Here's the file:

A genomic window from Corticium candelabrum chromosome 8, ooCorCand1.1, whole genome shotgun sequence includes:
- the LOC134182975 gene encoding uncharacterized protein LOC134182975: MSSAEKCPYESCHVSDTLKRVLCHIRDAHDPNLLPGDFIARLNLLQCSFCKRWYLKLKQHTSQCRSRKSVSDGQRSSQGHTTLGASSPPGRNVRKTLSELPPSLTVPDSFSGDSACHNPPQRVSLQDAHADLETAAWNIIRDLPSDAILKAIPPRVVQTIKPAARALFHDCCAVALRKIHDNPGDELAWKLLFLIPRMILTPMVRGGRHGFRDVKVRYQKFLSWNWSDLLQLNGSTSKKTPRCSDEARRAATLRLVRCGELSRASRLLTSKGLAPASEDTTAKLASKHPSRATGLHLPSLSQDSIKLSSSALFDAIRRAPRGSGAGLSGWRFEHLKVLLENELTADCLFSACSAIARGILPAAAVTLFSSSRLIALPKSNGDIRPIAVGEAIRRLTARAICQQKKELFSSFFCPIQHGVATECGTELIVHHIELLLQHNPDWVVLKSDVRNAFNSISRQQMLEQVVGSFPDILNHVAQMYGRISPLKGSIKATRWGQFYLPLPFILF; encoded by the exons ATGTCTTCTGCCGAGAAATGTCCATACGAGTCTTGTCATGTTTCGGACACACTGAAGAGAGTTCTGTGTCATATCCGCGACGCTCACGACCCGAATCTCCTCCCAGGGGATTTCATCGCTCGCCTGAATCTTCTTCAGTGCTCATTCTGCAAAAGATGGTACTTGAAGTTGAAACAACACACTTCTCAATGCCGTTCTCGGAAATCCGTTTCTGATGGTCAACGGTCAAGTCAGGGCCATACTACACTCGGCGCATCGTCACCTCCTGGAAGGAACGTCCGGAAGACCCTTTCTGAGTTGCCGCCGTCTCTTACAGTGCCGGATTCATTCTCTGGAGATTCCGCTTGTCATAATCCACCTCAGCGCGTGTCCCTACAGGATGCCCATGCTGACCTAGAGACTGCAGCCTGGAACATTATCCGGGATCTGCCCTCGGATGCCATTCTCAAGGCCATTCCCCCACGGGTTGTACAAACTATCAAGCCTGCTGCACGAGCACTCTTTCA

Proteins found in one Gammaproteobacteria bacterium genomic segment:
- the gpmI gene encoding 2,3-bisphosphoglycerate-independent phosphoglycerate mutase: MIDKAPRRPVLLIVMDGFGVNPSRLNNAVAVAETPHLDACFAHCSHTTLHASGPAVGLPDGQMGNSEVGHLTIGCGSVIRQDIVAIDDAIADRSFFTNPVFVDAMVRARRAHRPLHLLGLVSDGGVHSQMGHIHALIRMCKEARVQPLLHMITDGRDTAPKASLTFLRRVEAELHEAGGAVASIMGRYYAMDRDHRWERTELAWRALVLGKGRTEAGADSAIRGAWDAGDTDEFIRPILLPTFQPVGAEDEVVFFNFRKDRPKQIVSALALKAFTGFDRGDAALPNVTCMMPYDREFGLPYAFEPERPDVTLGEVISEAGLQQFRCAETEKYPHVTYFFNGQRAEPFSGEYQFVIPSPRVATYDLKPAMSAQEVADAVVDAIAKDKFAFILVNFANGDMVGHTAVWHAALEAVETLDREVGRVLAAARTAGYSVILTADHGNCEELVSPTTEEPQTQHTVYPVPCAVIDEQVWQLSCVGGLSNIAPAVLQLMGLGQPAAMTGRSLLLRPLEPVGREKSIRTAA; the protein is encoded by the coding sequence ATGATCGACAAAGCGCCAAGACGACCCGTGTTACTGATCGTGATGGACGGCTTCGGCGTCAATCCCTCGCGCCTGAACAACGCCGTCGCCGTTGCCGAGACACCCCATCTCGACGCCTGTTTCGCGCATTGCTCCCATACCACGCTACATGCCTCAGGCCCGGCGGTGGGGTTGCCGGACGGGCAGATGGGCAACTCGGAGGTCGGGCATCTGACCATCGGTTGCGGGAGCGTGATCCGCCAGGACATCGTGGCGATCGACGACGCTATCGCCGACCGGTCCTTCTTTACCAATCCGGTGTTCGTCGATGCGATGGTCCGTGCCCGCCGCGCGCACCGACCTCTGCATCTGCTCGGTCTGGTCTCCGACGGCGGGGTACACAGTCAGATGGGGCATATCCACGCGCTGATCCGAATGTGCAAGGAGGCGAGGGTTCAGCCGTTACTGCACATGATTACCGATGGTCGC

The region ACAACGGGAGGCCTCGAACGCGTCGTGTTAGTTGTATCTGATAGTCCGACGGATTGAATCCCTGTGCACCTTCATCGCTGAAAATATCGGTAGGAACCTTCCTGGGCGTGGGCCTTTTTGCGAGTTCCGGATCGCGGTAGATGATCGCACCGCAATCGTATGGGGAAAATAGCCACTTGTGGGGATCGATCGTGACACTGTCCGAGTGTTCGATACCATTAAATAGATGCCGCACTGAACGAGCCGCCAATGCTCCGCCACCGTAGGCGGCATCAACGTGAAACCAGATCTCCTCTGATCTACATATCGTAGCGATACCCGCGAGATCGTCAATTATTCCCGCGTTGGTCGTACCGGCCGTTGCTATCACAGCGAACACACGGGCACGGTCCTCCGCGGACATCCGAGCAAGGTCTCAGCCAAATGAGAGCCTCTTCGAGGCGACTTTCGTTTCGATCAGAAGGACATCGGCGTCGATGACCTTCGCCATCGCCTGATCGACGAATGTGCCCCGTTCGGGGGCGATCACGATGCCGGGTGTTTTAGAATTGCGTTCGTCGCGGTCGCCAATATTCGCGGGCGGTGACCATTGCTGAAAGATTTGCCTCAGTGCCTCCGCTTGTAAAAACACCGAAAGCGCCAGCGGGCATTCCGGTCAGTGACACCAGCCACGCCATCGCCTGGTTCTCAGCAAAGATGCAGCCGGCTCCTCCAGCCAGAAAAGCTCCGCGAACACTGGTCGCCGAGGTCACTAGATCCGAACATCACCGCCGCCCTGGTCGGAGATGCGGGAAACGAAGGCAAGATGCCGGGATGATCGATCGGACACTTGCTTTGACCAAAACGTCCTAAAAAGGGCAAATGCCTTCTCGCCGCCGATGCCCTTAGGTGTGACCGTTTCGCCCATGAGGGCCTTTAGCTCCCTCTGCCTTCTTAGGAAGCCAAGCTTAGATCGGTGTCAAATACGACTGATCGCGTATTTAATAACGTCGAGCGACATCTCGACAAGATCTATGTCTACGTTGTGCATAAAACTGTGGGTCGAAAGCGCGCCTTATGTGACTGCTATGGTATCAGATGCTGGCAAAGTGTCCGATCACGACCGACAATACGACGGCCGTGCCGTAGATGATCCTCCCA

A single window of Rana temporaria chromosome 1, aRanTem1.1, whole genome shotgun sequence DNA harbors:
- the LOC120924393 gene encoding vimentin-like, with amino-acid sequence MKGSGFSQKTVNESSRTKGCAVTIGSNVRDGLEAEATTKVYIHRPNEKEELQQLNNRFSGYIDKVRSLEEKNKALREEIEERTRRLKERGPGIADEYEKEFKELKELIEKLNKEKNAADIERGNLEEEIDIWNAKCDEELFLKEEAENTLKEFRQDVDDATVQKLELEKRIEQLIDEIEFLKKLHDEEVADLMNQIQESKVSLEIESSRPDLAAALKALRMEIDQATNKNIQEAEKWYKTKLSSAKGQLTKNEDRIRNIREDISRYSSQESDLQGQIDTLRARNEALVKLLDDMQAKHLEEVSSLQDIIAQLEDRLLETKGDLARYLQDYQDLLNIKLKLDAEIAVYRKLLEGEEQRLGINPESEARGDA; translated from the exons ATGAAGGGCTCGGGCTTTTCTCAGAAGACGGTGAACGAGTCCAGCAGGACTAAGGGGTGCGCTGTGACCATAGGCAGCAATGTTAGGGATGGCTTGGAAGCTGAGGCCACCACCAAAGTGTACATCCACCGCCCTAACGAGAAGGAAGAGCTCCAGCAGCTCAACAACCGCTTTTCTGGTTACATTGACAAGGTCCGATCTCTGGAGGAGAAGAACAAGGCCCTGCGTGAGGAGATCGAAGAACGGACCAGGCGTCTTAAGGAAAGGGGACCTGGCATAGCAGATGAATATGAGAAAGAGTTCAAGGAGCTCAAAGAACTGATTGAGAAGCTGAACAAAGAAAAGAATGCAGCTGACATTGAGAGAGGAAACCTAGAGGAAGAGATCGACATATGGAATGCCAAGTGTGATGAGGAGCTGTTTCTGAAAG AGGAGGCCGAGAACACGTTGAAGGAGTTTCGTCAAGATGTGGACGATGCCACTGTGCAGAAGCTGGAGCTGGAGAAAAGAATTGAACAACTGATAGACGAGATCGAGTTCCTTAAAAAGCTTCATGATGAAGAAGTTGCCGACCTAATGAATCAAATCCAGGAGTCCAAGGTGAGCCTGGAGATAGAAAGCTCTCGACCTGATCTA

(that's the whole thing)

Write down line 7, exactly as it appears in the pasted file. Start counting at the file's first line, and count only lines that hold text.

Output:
- the LOC120924393 gene encoding vimentin-like, with amino-acid sequence MKGSGFSQKTVNESSRTKGCAVTIGSNVRDGLEAEATTKVYIHRPNEKEELQQLNNRFSGYIDKVRSLEEKNKALREEIEERTRRLKERGPGIADEYEKEFKELKELIEKLNKEKNAADIERGNLEEEIDIWNAKCDEELFLKEEAENTLKEFRQDVDDATVQKLELEKRIEQLIDEIEFLKKLHDEEVADLMNQIQESKVSLEIESSRPDLAAALKALRMEIDQATNKNIQEAEKWYKTKLSSAKGQLTKNEDRIRNIREDISRYSSQESDLQGQIDTLRARNEALVKLLDDMQAKHLEEVSSLQDIIAQLEDRLLETKGDLARYLQDYQDLLNIKLKLDAEIAVYRKLLEGEEQRLGINPESEARGDA; translated from the exons ATGAAGGGCTCGGGCTTTTCTCAGAAGACGGTGAACGAGTCCAGCAGGACTAAGGGGTGCGCTGTGACCATAGGCAGCAATGTTAGGGATGGCTTGGAAGCTGAGGCCACCACCAAAGTGTACATCCACCGCCCTAACGAGAAGGAAGAGCTCCAGCAGCTCAACAACCGCTTTTCTGGTTACATTGACAAGGTCCGATCTCTGGAGGAGAAGAACAAGGCCCTGCGTGAGGAGATCGAAGAACGGACCAGGCGTCTTAAGGAAAGGGGACCTGGCATAGCAGATGAATATGAGAAAGAGTTCAAGGAGCTCAAAGAACTGATTGAGAAGCTGAACAAAGAAAAGAATGCAGCTGACATTGAGAGAGGAAACCTAGAGGAAGAGATCGACATATGGAATGCCAAGTGTGATGAGGAGCTGTTTCTGAAAG AGGAGGCCGAGAACACGTTGAAGGAGTTTCGTCAAGATGTGGACGATGCCACTGTGCAGAAGCTGGAGCTGGAGAAAAGAATTGAACAACTGATAGACGAGATCGAGTTCCTTAAAAAGCTTCATGATGAAGAAGTTGCCGACCTAATGAATCAAATCCAGGAGTCCAAGGTGAGCCTGGAGATAGAAAGCTCTCGACCTGATCTA